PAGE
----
Construction

All our Instruments are built according to the old Spanish technique

The Basic structure of all Thomas Guitars, are made by employing the old Spanish method of using a solera to glue the unfinished neck with the intended angle to the soundboard. Then the bent sides are glued with individual wooden blocks to the top, and finally the back is fitted.
This method has some really great advantages both tonally and structurally.


Necks

We make laminated quarter sawn necks, and a flat sawn block to connect the neck and foot. This block prevents the foot from being pressed out of the back over time due to wood shrinkage and expansion from varying temperature and humidity changes.
Before gluing the Fretboard we glue a 6mm high wedge and a carbon rod into the neck, the steel string guitars additionally get a stainless steel truss rod. The carbon rod simply stabilizes the neck and prevents the neck to rise and bend too much over the years. The wedge has some great advantages. Such as  the fretboard is lifted up in the area of the Soundboard, providing easier playability of the upper frets and at the same time the fretboard could be way thinner, reducing the weight of the neck giving the guitar better balance.

Fretboard

The Fretboard is made of a quarter sawn piece of African Ebony.
The Slots including the nut, and the shape are cut by CNC. That guarantees the perfect position, hides the fret ends and allows the nut to become part of the fretboard for better sounding open strings.

Inlays

We use solid shells, different kind of bones, metals and recon. Even our Abalone or MOP purfling is cut from solid pieces and glued in position. We don't use laminated shells or ZipFlex.


Soundboard

We sometimes use different woods but we still favor Alpine Spruce from our area. Since 2010 we chose the trees in the summer and cut them at a particular time in the winter considering the phase of the moon, following the rules of the old grand masters. The wood is directly cut in pieces and naturally dried. The spruce cut after these simple rules becomes harder and lighter and tends to move less than ordinary cut spruce.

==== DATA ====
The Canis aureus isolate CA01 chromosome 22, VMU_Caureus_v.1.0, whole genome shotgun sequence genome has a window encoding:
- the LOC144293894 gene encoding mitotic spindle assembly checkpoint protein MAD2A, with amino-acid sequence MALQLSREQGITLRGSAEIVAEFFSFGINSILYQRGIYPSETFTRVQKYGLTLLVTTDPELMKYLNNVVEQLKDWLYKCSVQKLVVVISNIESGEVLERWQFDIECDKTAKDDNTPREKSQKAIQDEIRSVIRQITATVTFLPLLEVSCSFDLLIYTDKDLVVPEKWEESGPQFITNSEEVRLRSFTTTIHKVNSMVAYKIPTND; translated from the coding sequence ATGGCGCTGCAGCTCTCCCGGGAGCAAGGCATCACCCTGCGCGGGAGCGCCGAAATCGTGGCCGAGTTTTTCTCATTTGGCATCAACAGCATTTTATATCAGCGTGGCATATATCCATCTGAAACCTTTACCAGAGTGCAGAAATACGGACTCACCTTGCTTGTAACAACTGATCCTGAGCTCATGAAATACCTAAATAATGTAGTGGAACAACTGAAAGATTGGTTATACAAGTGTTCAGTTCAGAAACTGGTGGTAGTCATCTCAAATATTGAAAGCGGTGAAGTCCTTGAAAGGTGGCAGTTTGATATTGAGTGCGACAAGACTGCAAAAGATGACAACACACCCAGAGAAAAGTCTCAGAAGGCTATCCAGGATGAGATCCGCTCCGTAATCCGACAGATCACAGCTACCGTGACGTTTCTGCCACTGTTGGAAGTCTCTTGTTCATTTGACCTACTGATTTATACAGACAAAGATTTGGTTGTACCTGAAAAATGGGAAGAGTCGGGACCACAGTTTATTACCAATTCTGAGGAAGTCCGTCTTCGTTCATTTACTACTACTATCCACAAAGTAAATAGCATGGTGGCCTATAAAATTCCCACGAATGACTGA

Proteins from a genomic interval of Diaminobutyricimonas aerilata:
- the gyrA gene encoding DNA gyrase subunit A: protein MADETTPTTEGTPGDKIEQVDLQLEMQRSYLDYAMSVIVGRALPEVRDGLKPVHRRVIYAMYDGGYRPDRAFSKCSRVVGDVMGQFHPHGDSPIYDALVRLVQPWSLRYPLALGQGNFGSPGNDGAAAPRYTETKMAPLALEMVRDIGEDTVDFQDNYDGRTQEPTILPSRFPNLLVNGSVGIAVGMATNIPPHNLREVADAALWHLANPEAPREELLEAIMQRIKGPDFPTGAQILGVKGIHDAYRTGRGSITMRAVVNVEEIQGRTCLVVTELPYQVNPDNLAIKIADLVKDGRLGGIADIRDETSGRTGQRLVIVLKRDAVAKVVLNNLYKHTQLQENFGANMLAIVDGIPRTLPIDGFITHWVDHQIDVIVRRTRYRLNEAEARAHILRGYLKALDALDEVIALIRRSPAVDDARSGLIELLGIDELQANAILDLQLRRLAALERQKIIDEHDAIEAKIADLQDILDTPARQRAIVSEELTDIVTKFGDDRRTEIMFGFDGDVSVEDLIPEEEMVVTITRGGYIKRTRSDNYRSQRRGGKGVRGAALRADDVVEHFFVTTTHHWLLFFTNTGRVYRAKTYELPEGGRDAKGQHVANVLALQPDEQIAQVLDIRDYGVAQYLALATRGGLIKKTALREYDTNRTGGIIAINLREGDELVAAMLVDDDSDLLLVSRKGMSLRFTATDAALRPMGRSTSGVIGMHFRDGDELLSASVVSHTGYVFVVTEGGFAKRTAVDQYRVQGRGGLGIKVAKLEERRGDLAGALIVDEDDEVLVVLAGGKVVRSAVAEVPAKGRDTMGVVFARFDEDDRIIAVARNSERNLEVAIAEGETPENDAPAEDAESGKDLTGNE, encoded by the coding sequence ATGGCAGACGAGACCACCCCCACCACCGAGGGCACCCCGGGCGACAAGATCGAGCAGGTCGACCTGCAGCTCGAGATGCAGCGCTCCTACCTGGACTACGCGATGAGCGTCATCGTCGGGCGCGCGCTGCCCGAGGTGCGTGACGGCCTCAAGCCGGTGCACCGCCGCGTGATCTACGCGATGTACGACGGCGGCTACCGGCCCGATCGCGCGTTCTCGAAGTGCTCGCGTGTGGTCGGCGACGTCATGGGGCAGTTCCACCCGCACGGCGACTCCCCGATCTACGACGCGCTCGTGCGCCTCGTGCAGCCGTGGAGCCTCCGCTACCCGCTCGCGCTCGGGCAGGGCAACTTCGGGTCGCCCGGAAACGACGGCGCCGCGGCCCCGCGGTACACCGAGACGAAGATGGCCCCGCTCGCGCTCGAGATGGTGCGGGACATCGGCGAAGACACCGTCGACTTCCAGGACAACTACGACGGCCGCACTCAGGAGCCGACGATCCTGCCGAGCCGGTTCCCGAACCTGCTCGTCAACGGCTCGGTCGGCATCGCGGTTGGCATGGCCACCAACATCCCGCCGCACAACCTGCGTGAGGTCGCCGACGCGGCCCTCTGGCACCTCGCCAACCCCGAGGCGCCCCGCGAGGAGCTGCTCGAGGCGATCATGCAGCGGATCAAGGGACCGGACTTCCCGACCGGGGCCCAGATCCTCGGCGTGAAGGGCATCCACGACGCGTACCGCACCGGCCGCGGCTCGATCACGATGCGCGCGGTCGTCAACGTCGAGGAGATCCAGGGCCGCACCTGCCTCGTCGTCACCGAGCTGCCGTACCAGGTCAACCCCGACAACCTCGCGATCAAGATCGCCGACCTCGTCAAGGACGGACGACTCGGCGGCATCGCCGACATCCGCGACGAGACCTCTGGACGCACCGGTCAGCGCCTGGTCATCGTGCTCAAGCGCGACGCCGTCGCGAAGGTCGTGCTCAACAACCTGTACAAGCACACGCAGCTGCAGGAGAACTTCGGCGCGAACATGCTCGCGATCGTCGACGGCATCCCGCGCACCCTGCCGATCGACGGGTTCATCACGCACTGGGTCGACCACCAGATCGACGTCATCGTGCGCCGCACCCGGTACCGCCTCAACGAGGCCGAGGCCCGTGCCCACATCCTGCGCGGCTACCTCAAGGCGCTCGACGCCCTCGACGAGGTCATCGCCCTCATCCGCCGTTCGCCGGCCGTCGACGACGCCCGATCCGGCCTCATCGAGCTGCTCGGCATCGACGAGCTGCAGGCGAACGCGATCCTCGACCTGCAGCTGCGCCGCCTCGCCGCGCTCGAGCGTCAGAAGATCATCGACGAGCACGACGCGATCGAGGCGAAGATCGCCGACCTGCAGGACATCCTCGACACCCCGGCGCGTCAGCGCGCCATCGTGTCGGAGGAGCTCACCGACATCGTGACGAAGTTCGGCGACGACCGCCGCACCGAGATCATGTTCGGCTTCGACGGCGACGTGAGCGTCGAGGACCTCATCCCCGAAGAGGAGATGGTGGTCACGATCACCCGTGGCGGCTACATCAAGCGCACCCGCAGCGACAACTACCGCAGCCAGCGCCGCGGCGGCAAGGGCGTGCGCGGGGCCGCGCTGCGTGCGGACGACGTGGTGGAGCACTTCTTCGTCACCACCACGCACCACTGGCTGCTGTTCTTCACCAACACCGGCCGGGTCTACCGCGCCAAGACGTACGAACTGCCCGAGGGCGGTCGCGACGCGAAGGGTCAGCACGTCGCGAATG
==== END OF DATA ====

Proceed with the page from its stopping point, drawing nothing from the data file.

Bracing

Each model has a particular bracing we use for sake of sound and stability. All braces are split for maximum rigidness and weight ratio. After gluing, the braces are shaped to a certain tone and stiffness.

Classical and Flamenco both have the same bracing, but are worked to a different tone. We use five fan struts and three additional shorter and thinner bars to control the frequency of the Soundboard.
The Contra Octave Guitar has a double X bracing to resist the extra hard tension of its thick strings.
The Steel String Guitars have a traditional scalloped X-bracing and two tone bars.


Sides

We bend our sides on a self-made bending machine with a very accurate temperature limit for each different kind of wood and "bake" them until they become harder and stay in shape. One advantage of using a Solera for construction is the tension free assemble of the Sides and Soundboard. After being bent the Sides are trimmed and glued into the slots in the heel, and then fixed to the top with small individual blocks.

Back

Our backs are spherically domed with a 4m radius. After the sides have been tapered, we glue a reverse kerfed cedar lining and fit the back. As the Back affects the timbre of the guitar, we work every back a little bit different to interact as good as possible with the Neck and Soundboard. In the case of bracing, we stick to 3 to 5 individual scalloped back bars.

Bridge

We make very traditional quarter sawn 12 and 18 hole bridges with a 3mm bone or mammoth saddle for our classical and flamenco guitars. The Advantage of an 18 hole bridge is that the string is clamped better and cannot slip, damage or crack the top. Both types provide a better break angle on the saddle compared to a 6 hole bridge where the tie lifts the string and flattens the break angle. Especially for Flamenco guitars with a very low string height the angle is very important to assure enough pressure on the saddle.

The steel string bridges are cut of a quarter sawn piece of ebony. The radius of the Bridge concurs with the fretboard. The bridge is slotted in a way that the string is held even if you remove the Pin and ramped that the string is guided to the Saddle with a soft break angle. It will never happen to any of our  Guitars that the string will pop a Pin out. You could play our guitars even with no Pin in the Bridge. We use the Pins as fine-tuning like different materials for nut and saddle, not for fixing the strings in place.

Ergonomic Cutaway

We've invented this unique Cutaway for structural and esthetical reasons. The idea is to change the angle formed by the slot in the heel to the central axis from nearly right angled to obtuse angled, and at the same time switched the position of the slot about 25mm on the top side facing the sound hole. As a result the heel is extended, due to its shape and the angle in a very special and ergonomically way. The advantages are that the heel cap could be normal sized, but the side is still straight and does not have to be bent in a 3rd degree. This simple trick keeps the normal sized and shaped heel, removes any tension of a twist-bended side and at the same time provides great access till the 20th fret.

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